NEW YORK — Kemba. That needs to be the first word of this post. Clearly.
It’d be a fool’s errand to make my primary blog post for UConn-Pitt off anything but the final play and Kemba Walker.
And, at the same time, what can there be said? This isn’t new. This isn’t hair-tugging, unexpected drama. This is old hat. Walker’s done this all season long. He’s hit clutch, game-winning shots. That’s him. His legacy is secured; the possibility of becoming legendary hangs in the unknown of the next few days of the Big East tournament and the following weeks of the NCAAs.
“The play before I missed a shot and my teammates told me, ‘Stay aggressive,’” Walker said. “And anybody in the world knew that ball was coming to me.”
Walker clearly took the atmosphere, attention and drama of the Big East tournament to another level. This is hardly surprising, but it's exciting all the same.
But here's something to remember: Walker admitted his confidence was a little down, as he told me in our one-on-one video interview. Huskies fans know the counter to all this just as well: Walker’s missed nearly as many big shots as he’s hit. He’s taken a lion’s share of bad jumpers. Turnovers, ugly looking ones in the lane, those have popped up all too frequently as well. The man who has climbed up the all-time rankings in UConn lore remains as exciting as ever, and in the final seconds of a game, the great dichotomy exists.
Yeah, Kemba’s going to be the one that gets and shoots the ball, but what’s going to happen before that? The great unknown. He’s not Mr. Reliable. Has never claimed to be. But more often than not, Walker’s saved UConn this season and turned them into the top-four seed they’ll be come Selection Sunday.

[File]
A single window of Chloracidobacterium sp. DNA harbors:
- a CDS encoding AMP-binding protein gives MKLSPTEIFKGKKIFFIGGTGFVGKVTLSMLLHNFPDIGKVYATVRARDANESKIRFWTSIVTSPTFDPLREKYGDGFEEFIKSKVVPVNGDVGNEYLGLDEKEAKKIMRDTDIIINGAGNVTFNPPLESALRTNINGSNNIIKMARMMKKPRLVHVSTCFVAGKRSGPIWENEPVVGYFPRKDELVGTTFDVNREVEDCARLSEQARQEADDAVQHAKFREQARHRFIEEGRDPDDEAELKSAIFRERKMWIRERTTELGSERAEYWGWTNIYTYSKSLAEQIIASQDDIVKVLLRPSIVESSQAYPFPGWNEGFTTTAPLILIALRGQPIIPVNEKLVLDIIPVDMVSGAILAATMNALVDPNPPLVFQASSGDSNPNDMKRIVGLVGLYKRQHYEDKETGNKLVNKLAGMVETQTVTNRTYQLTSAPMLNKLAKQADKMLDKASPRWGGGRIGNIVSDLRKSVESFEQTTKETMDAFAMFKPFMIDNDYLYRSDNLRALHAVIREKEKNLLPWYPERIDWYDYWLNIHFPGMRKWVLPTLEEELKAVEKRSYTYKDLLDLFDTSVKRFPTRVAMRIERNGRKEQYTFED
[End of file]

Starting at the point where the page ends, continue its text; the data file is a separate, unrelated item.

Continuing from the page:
Thursday afternoon in Madison Square Garden, it was another clip for the ever-looping highlight reel. A poor, helpless Gary McGhee suddenly found himself on an island with the nation’s quickest point guard.
Walker could’ve easily blown by the 6-10 Panthers center, but instead chose to yo-yo him before snapping his ankles in front of 19,375 people. Then ball beautifully fell through the hoop, and Madison Square Garden exploded.
“I was going to go to the basket on him,” Walker said. “I was going to penetrate and get a layup or get a foul for a teammate but he fell so I was able to get a clean, clean look at the rim. So I took my shot.”
And everything prior to that is forgotten. The fact UConn embarrassed Pittsburgh on the glass, the fact the Panthers blew a big first-half lead — none of it matters. Underneath the subplots playing out in the final minutes was Walker willing himself toward his ultimate moment.
I can’t remember a player who more embodies the notion of shoot-no-matter-the-circumstance than Walker. He’s more likely to win a game for the Huskies than he is to lose it, but the uncertainty that hangs in the air is what makes UConn — and Walker — so mesmerizing.
“Like I said, I think he’s the most important guy for a single team in college basketball,” Huskies coach Jim Calhoun said.
Can’t disagree with that. Not when it seems pretty clear UConn wouldn’t be an NCAA tournament team without its star junior guard. Now, primetime and the weekend awaits.
“As we go into play beyond this, and I was telling the kids, we have not experienced it recently, but Friday night in Madison Square Garden, semifinal, it’s a pretty special building to walk into,” Calhoun said. “And they’ll have an opportunity to do that tomorrow night.”
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